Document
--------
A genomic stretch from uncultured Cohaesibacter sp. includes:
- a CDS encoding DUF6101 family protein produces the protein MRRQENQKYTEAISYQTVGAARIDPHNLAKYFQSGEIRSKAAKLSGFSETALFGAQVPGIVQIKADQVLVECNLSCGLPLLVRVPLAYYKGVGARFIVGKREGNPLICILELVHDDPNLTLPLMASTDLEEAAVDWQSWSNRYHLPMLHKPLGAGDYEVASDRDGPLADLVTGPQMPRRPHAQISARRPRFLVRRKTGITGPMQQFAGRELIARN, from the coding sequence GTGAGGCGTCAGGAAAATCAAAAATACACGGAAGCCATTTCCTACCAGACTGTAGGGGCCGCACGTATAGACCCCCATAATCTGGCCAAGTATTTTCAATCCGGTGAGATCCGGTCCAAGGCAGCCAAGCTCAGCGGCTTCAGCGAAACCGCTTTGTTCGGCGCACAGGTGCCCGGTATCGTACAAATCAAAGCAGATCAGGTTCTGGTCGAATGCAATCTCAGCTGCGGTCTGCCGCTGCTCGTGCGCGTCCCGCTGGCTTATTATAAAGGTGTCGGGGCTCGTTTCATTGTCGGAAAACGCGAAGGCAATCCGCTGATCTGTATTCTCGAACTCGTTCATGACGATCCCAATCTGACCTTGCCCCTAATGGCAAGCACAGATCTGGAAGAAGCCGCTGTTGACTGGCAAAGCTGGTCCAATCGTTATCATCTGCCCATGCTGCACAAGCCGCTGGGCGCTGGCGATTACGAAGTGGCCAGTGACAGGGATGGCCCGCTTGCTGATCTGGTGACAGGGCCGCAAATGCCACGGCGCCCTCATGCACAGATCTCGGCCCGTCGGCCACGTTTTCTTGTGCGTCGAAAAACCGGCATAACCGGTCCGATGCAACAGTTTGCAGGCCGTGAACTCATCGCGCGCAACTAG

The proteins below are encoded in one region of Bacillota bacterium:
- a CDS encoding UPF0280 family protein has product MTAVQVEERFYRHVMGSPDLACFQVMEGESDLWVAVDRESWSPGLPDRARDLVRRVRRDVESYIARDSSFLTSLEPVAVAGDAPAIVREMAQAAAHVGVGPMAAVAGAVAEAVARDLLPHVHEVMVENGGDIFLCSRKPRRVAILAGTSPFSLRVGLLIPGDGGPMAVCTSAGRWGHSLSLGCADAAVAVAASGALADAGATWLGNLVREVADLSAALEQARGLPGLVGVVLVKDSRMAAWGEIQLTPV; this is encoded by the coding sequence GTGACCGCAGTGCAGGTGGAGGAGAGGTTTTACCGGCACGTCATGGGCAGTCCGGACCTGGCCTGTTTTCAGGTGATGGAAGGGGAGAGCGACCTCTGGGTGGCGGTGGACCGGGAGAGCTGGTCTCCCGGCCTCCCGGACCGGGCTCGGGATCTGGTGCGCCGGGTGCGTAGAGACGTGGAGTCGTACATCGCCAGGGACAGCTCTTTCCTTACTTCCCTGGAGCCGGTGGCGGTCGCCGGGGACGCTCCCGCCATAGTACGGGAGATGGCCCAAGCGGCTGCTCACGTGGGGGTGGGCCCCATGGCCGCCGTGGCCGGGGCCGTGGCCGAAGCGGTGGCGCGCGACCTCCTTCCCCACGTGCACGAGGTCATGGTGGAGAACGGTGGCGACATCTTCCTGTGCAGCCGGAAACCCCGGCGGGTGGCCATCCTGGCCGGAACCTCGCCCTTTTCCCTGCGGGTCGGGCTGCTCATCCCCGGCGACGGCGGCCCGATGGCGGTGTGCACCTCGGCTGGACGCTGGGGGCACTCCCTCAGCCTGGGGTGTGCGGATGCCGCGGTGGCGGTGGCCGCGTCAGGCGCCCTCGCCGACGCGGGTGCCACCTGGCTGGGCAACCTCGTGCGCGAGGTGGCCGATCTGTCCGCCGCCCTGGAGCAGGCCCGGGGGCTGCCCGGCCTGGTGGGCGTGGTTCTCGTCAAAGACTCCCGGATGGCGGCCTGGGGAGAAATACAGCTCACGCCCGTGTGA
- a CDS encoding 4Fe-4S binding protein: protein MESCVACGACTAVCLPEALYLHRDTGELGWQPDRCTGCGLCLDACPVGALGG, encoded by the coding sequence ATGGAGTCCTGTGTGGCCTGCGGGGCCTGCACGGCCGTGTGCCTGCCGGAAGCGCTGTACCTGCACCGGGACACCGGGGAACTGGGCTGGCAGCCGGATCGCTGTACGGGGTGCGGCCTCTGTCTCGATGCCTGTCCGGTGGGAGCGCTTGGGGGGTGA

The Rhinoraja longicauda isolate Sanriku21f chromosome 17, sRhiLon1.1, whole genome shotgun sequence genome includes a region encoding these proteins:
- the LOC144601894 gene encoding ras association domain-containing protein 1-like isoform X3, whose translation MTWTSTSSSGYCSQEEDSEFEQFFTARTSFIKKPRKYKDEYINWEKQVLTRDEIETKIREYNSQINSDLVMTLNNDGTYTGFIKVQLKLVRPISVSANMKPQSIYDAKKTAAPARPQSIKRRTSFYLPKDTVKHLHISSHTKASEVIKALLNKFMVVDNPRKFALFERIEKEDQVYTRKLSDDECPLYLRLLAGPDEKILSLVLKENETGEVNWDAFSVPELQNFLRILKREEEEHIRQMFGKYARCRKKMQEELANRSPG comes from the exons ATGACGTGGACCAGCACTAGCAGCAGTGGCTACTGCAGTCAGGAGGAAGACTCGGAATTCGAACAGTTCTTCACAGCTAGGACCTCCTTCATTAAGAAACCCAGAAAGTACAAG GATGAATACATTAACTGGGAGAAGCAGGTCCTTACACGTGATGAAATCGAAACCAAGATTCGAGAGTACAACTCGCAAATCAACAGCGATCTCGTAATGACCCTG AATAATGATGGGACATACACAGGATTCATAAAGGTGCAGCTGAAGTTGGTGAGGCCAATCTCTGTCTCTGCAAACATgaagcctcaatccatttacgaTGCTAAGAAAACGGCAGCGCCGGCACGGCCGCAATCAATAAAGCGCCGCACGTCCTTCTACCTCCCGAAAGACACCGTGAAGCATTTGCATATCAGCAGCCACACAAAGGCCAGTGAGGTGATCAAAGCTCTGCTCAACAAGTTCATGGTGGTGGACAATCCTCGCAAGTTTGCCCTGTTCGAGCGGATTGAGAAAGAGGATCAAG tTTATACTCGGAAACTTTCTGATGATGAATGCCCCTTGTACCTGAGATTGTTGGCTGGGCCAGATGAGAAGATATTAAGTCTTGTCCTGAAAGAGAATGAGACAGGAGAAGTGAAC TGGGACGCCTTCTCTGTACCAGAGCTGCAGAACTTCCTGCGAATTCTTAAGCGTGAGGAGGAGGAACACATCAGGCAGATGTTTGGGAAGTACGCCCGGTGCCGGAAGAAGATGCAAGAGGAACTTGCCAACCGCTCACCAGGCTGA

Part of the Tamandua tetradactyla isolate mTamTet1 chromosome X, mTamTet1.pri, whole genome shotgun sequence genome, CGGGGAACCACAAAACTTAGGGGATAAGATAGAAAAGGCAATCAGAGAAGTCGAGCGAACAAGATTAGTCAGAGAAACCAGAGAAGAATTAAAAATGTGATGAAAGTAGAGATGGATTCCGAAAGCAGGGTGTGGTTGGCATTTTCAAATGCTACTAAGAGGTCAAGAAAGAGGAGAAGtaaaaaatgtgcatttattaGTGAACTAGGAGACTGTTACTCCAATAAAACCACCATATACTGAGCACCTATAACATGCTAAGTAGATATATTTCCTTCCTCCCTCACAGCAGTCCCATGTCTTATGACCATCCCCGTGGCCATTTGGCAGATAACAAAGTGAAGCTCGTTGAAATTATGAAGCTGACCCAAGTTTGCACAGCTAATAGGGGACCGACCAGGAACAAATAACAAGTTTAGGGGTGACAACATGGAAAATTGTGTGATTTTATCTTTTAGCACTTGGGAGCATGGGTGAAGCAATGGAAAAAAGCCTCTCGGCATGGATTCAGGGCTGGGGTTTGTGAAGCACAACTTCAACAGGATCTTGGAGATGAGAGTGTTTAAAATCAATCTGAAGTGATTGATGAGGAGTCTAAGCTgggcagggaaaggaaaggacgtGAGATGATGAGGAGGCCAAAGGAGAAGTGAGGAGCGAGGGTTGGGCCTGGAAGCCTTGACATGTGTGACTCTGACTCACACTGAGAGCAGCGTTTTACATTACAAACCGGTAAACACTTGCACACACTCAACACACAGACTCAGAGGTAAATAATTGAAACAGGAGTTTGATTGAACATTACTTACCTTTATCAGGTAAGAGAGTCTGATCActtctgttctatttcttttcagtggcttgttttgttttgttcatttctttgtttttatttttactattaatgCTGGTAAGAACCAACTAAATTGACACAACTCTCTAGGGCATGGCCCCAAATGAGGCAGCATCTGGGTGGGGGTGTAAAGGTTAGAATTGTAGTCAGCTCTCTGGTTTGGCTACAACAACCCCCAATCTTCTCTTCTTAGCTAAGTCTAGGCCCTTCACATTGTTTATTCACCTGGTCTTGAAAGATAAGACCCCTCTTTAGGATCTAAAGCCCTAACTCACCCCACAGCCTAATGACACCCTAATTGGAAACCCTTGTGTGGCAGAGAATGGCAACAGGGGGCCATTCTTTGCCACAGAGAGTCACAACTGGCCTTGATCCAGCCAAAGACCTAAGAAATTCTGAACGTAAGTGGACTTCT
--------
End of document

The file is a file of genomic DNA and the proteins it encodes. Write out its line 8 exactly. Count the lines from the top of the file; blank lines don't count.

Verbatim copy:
Part of the Tamandua tetradactyla isolate mTamTet1 chromosome X, mTamTet1.pri, whole genome shotgun sequence genome, CGGGGAACCACAAAACTTAGGGGATAAGATAGAAAAGGCAATCAGAGAAGTCGAGCGAACAAGATTAGTCAGAGAAACCAGAGAAGAATTAAAAATGTGATGAAAGTAGAGATGGATTCCGAAAGCAGGGTGTGGTTGGCATTTTCAAATGCTACTAAGAGGTCAAGAAAGAGGAGAAGtaaaaaatgtgcatttattaGTGAACTAGGAGACTGTTACTCCAATAAAACCACCATATACTGAGCACCTATAACATGCTAAGTAGATATATTTCCTTCCTCCCTCACAGCAGTCCCATGTCTTATGACCATCCCCGTGGCCATTTGGCAGATAACAAAGTGAAGCTCGTTGAAATTATGAAGCTGACCCAAGTTTGCACAGCTAATAGGGGACCGACCAGGAACAAATAACAAGTTTAGGGGTGACAACATGGAAAATTGTGTGATTTTATCTTTTAGCACTTGGGAGCATGGGTGAAGCAATGGAAAAAAGCCTCTCGGCATGGATTCAGGGCTGGGGTTTGTGAAGCACAACTTCAACAGGATCTTGGAGATGAGAGTGTTTAAAATCAATCTGAAGTGATTGATGAGGAGTCTAAGCTgggcagggaaaggaaaggacgtGAGATGATGAGGAGGCCAAAGGAGAAGTGAGGAGCGAGGGTTGGGCCTGGAAGCCTTGACATGTGTGACTCTGACTCACACTGAGAGCAGCGTTTTACATTACAAACCGGTAAACACTTGCACACACTCAACACACAGACTCAGAGGTAAATAATTGAAACAGGAGTTTGATTGAACATTACTTACCTTTATCAGGTAAGAGAGTCTGATCActtctgttctatttcttttcagtggcttgttttgttttgttcatttctttgtttttatttttactattaatgCTGGTAAGAACCAACTAAATTGACACAACTCTCTAGGGCATGGCCCCAAATGAGGCAGCATCTGGGTGGGGGTGTAAAGGTTAGAATTGTAGTCAGCTCTCTGGTTTGGCTACAACAACCCCCAATCTTCTCTTCTTAGCTAAGTCTAGGCCCTTCACATTGTTTATTCACCTGGTCTTGAAAGATAAGACCCCTCTTTAGGATCTAAAGCCCTAACTCACCCCACAGCCTAATGACACCCTAATTGGAAACCCTTGTGTGGCAGAGAATGGCAACAGGGGGCCATTCTTTGCCACAGAGAGTCACAACTGGCCTTGATCCAGCCAAAGACCTAAGAAATTCTGAACGTAAGTGGACTTCT